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tv   The Journal Editorial Report  FOX Business  November 4, 2018 8:00am-9:00am EST

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for more information -- and send us your property stories and questions at i'm bob massi. and i'll see you next week. [ woman vocalizing ] ♪ >> the democrats want invite caravan after caravan of illegal aliens to flood into your communities. they're depleting our resources and overwhelming our nation. we don't want that. republicans believe we must defend our borders. we have to defend the borders of our country and that country is a country that we love, the united states of america. [cheering] >> welcome to the journal ed tomorrow report as -- he had coral report. as we count down to the midterm
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elections. i'm paul gigot. that was president trump making his closing argument in belgrade, montana. the president hoping to rally republican voters to turn out tuesday by framing the issue as a matter of law and order. is that a smart strategy? let's ask "wall street journal" column it and deputy editor dan henninger, columnist kim strassel and columnist, manhattan institute senior fellow, jason riley. jason start with the fundamental question. it is no question, immigration, immigration, in the final days. is that smart? >> well i think not all republicans agree with this strategy. there are some running trying to get more moderate voters this will make it more challenging i think the president's calculation this is a net plus for his party. he is thinking, listen congressional republicans, without my voters at the polls on tuesday you are going down. i have to do what i have to do
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to get my voters out there. this will get them out there. so this is what i'm going to do. >> he thinks they might not respond to the economic success of the better economy. that this is something that will drive those voters to the polls, economy won't? >> well he believes this is the strategy that helped get him elected two years ago. >> he is not on the ballot, jason. >> his voters have to come out or the republicans will not do very well. i would add more substantive level, paul, he is the president of the united states. borders do matter. we are a sovereign country. there are thousands of people headed to the border with the intent of causing chaos at the border. he has a duty to intervene. even on substantive level there something to this. >> take that one at a time. is there a crisis at the border? there are caravans coming, but some have dissipated of the we have people in place to handle it? >> no i think, really a crisis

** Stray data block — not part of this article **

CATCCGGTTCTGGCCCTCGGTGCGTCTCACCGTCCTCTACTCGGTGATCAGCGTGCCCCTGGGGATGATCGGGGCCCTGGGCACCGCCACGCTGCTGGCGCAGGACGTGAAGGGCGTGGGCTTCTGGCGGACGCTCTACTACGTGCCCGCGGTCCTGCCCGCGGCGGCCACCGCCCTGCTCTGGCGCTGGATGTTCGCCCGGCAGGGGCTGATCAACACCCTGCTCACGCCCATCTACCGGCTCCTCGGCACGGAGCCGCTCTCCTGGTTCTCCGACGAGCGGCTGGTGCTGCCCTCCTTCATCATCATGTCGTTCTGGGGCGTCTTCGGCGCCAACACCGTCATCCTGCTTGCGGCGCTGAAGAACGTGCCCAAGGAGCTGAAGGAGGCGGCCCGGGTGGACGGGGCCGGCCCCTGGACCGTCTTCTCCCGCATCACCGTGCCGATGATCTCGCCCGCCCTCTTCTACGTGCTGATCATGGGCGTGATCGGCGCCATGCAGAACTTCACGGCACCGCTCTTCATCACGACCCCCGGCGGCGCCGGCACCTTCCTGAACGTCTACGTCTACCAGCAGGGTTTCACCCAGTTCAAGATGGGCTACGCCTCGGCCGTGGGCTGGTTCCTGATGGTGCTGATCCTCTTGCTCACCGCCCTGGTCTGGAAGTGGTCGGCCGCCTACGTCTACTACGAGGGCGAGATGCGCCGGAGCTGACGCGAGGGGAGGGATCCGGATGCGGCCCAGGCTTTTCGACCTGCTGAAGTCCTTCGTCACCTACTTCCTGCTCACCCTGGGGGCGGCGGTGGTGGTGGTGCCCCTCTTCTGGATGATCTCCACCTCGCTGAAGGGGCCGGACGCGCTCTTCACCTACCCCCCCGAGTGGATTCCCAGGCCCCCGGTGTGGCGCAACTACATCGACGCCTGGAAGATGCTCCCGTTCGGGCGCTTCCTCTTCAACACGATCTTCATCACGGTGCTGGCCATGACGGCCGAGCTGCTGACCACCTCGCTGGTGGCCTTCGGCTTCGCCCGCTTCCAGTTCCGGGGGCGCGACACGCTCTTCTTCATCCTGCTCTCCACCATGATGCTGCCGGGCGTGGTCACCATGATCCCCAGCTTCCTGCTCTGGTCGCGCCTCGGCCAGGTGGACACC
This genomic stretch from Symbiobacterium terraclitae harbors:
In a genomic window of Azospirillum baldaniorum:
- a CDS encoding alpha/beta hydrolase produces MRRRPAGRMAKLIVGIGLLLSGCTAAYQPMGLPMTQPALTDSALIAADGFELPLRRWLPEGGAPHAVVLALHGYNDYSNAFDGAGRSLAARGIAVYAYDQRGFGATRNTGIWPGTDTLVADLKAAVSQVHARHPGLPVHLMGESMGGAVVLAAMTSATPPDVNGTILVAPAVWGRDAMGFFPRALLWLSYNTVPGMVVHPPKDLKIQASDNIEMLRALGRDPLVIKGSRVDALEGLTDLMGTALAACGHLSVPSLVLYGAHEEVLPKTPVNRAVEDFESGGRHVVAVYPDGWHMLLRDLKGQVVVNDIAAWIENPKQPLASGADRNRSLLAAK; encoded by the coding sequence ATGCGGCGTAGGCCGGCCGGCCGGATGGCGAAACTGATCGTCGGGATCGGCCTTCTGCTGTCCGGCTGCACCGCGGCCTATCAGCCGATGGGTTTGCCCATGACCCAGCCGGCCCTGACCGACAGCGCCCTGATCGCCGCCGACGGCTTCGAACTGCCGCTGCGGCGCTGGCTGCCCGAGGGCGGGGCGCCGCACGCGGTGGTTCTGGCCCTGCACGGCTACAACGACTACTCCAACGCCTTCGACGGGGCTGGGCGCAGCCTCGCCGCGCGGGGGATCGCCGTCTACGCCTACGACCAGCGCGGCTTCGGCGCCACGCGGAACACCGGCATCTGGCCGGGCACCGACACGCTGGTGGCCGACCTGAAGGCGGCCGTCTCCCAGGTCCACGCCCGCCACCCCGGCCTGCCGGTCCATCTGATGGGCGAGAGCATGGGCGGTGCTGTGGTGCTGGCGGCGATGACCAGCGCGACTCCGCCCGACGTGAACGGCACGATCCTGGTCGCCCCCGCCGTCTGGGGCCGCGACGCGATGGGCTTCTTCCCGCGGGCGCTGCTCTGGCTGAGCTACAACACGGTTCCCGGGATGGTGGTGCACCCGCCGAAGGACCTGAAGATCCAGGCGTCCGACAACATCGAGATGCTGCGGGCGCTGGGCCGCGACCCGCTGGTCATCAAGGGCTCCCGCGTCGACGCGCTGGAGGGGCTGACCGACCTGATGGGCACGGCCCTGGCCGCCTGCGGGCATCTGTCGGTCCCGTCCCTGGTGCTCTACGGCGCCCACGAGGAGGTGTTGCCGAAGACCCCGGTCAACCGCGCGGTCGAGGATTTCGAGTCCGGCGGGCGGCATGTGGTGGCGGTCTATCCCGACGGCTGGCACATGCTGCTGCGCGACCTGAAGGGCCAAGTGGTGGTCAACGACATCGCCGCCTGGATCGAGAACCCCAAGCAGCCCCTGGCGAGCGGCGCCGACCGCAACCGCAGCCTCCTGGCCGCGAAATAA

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of immigration policy in in country. that is a bipartisan crisis, both republicans and democrats in congress failed to address it therefore you get a situation like we have at the border. this caravan is coming. it will arrive at the border. donald trump did not create the caravan. donald trump is not responsible for what is going on in honduras. he went through this last july when you had the family separation fiasco down. there it proved federal bureaucracies are incapable of processing handling this many people when they come across the border. so he default i think, the president saying i have to do something about this. and i think most americans would agree with that. >> you would agree even sending military to the border in a support role? >> the question whether president trump is overplaying his hand on the immigration issue. i think it is telling to look at states which he is appearing this weekend friday through
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sunday, indiana, west virginia, missouri, florida, georgia, tennessee. these are states with very close senate elections. i think what is the president is trying to do, win the senate elections for the republicans. it forces every other republican candidate in the country to run on issue in places like pennsylvania and california where they would rather not. that is what he has done. >> kim, turn to the raw politics here, dan is right about the senate races driving republican turnout, there is a lot of republican house races where some house republicans don't really want that kind of an immigration message. some have tried to separate from the president's policy on immigration, will hurd in southern texas, carlos curbelo in miami-dade county. this may not be the best way to close for them? >> well, immigration overall is not their favorite subject, that's true, but immigration has
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different pieces and parts. dan mentioned, family separation, not a good luke for republicans. this particular issue, the view within the white house when you're talking about border control, you're talking about law and order, this is something not only rallies trump partisans and the base but it also send as signal to independents are legitimately concerned about this question and border control and law and order question. so this debut is better way going at it. look at democratic response. the fact they don't really want to talk about this, even candidates supporting the president's move to send troops down to the border, thinking of chris tin cinema out in arizona, very close senate race. white house views this as better form of the issue. it takes away from other things they would rather not talk about, for instances the shooting in pittsburgh last week. >> i would add to dan's point